steps =  * numNodes
queue = deque()
visited = True
while queue:
u = queue.popleft()
for v in graph[u]:
if not visited[v]:
steps[v] = steps[u] + 1
visited[v] = True
queue.append(v)

# The total number of steps needed is the sum of the steps needed to reach
# each node that has an apple
return sum(steps[i] for i in range(numNodes) if hasApple[i])```
```/**
* @param {number[][]} edges
* @param {number[]} apples
* @return {number}
*/
var minimumTime = function(edges, apples) {
// create a map of all the edges
// key is the node, value is an array of all the nodes it's connected to
const map = new Map();
for (let i = 0; i < edges.length; i++) {
const [node1, node2] = edges[i];
if (!map.has(node1)) {
map.set(node1, [node2]);
} else {
map.get(node1).push(node2);
}
if (!map.has(node2)) {
map.set(node2, [node1]);
} else {
map.get(node2).push(node1);
}
}

// create a set of all the apples
// this will be used to check if a node has an apple or not
const appleSet = new Set(apples);

// create a set of all the nodes that have been visited
// this will be used to keep track of which nodes have been visited
const visited = new Set();

// create a variable to keep track of the total time it takes to collect all the apples
let time = 0;

// create a queue to keep track of all the nodes that need to be visited
// we will use a breadth first search to find the shortest path from the root node to all the apples
const queue = ;

// while the queue is not empty, keep searching
while (queue.length > 0) {
// the number of nodes at the current level
// we need to keep track of this so we know when we have visited all the nodes at the current level
let size = queue.length;

// iterate through all the nodes at the current level
for (let i = 0; i < size; i++) {
// get the node from the queue
const node = queue.shift();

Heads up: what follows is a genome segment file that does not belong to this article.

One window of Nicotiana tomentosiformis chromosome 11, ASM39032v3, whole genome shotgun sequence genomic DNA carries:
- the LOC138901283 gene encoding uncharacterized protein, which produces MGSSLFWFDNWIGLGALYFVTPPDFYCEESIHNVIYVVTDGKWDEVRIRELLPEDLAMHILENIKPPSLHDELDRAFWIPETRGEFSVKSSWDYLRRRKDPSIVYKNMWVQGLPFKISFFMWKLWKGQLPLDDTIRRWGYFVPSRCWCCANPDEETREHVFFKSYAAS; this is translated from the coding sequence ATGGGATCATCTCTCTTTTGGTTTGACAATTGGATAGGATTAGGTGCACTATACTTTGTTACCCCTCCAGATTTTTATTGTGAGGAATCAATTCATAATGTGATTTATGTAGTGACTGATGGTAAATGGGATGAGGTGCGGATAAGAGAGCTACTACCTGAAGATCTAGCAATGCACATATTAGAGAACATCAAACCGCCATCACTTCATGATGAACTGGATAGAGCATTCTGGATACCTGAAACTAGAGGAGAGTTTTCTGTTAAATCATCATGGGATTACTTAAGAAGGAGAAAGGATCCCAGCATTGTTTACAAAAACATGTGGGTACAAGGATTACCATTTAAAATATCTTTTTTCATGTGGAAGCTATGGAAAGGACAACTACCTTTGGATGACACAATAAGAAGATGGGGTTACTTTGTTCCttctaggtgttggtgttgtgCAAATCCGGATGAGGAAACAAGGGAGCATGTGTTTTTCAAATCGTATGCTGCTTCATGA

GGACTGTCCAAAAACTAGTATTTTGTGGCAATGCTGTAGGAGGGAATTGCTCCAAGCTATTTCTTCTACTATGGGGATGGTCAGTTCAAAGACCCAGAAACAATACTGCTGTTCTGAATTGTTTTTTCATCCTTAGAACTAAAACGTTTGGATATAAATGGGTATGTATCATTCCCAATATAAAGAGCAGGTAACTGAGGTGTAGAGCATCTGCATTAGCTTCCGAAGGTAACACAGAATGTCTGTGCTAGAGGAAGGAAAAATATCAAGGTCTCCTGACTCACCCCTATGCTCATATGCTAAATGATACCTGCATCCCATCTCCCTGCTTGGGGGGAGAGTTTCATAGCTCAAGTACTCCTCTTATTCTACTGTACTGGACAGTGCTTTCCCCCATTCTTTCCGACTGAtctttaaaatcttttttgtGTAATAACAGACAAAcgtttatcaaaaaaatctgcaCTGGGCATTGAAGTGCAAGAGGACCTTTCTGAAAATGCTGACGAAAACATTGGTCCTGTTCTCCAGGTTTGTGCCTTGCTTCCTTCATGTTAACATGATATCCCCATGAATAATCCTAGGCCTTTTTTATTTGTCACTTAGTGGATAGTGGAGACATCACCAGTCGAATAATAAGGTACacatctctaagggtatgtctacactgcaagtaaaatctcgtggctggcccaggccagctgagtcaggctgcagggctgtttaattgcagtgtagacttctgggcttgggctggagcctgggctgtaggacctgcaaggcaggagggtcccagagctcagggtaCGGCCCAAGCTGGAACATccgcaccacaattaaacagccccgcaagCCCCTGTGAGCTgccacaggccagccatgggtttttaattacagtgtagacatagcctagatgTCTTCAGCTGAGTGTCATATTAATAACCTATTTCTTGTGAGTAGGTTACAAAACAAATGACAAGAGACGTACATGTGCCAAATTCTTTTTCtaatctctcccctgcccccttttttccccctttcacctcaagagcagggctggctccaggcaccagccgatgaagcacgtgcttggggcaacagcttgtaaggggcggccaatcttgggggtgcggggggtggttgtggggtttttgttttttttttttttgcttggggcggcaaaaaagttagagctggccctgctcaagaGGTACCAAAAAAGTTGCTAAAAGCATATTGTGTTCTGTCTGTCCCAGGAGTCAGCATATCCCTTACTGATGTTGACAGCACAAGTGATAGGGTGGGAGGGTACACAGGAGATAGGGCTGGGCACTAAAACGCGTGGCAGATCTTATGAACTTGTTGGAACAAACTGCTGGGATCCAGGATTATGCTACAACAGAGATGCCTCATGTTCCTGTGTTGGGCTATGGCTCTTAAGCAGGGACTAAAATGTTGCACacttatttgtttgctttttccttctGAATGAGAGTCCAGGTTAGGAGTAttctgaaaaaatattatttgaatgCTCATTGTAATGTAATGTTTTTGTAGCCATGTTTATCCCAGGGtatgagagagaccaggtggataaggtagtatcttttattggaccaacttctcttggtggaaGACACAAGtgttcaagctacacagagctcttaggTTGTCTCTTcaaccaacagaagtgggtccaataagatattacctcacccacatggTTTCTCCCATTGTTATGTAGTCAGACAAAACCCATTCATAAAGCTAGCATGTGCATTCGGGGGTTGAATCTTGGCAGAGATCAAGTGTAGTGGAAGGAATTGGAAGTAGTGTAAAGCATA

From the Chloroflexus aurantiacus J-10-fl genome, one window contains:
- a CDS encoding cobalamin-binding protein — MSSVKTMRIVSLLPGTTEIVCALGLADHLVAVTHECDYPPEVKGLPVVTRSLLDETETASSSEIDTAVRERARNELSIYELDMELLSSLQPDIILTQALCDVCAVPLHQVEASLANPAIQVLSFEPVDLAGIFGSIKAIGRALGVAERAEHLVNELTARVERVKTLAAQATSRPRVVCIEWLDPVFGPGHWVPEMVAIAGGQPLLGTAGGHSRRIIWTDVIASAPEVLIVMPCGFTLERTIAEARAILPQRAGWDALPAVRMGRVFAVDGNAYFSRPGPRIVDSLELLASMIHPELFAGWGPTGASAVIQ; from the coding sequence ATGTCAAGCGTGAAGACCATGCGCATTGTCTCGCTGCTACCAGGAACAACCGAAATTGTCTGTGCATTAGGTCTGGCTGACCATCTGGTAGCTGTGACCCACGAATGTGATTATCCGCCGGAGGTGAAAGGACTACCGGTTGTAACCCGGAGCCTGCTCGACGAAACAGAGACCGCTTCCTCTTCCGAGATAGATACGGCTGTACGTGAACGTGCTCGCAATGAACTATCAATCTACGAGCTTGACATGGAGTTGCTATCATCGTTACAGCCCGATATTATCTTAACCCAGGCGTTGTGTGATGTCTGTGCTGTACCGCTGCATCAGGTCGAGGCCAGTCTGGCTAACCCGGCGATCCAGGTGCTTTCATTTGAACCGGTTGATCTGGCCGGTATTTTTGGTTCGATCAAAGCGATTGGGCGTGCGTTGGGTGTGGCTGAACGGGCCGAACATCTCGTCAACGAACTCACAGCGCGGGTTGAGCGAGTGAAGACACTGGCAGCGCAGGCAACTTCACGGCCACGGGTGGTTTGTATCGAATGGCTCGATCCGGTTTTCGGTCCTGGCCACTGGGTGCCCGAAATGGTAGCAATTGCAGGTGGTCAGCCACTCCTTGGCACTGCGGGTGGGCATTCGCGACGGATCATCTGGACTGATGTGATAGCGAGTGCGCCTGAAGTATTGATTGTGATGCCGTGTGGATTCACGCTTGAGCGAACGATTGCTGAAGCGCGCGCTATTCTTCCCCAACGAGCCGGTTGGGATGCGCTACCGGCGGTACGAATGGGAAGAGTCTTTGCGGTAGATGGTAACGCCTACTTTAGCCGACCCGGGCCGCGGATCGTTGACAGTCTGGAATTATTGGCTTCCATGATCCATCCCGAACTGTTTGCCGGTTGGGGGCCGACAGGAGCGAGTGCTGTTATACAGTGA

// if the node has not been visited yet
if (!visited.has(node)) {
// mark the node as visited

// if the node has an apple, increment the time
if (appleSet.has(node)) {
time++;
}

// get all the nodes that the current node is connected to
const connectedNodes = map.get(node);

// add all the connected nodes to the queue
for (let j = 0; j < connectedNodes.length; j++) {
queue.push(connectedNodes[j]);
}
}
}

// after visiting all the nodes at the current level
// we need to increment the time again
// this is because it takes one unit of time to move from one level to the next
time++;
}

return time;
};```
```There are n apples in a tree, and each apple has a unique value. You are given an integer array tree of size n, where tree[i] is the value of the ith apple in the tree.

You start at the root of the tree and collect apples as you move down the tree. The value of an apple at each node is given by tree[node]. You can only move to adjacent nodes (children of the current node) if tree[node] is equal to tree[parent], where parent is the index of the current node's parent.

Return the minimum number of moves required to collect all apples in the tree.

int minTime(vector& tree) {
// Base case
if (tree.empty()) {
return 0;
}
// DFS
int res = 0;
stack> stk; // {node, parent}
stk.push({0, -1});
while (!stk.empty()) {
auto [node, parent] = stk.top();
stk.pop();
// Check if current node has been visited
if (tree[node] != tree[parent]) {
res++;
}
// Visit children
for (int child : {node * 2 + 1, node * 2 + 2}) {
if (child < tree.size() && tree[child] == tree[node]) {
stk.push({child, node});
}
}
}
return res;
}```
```There are a few different ways to solve this problem. One way would be to use a breadth first search algorithm. Another way would be to use a depth first search algorithm.

Here is one possible solution using a breadth first search algorithm:

1. Create a queue.
2. Enqueue the root node.
3. While the queue is not empty:
4. Dequeue a node.
5. If the node is an apple, add its value to a total.
6. Enqueue the node's children.
7. Return the total.```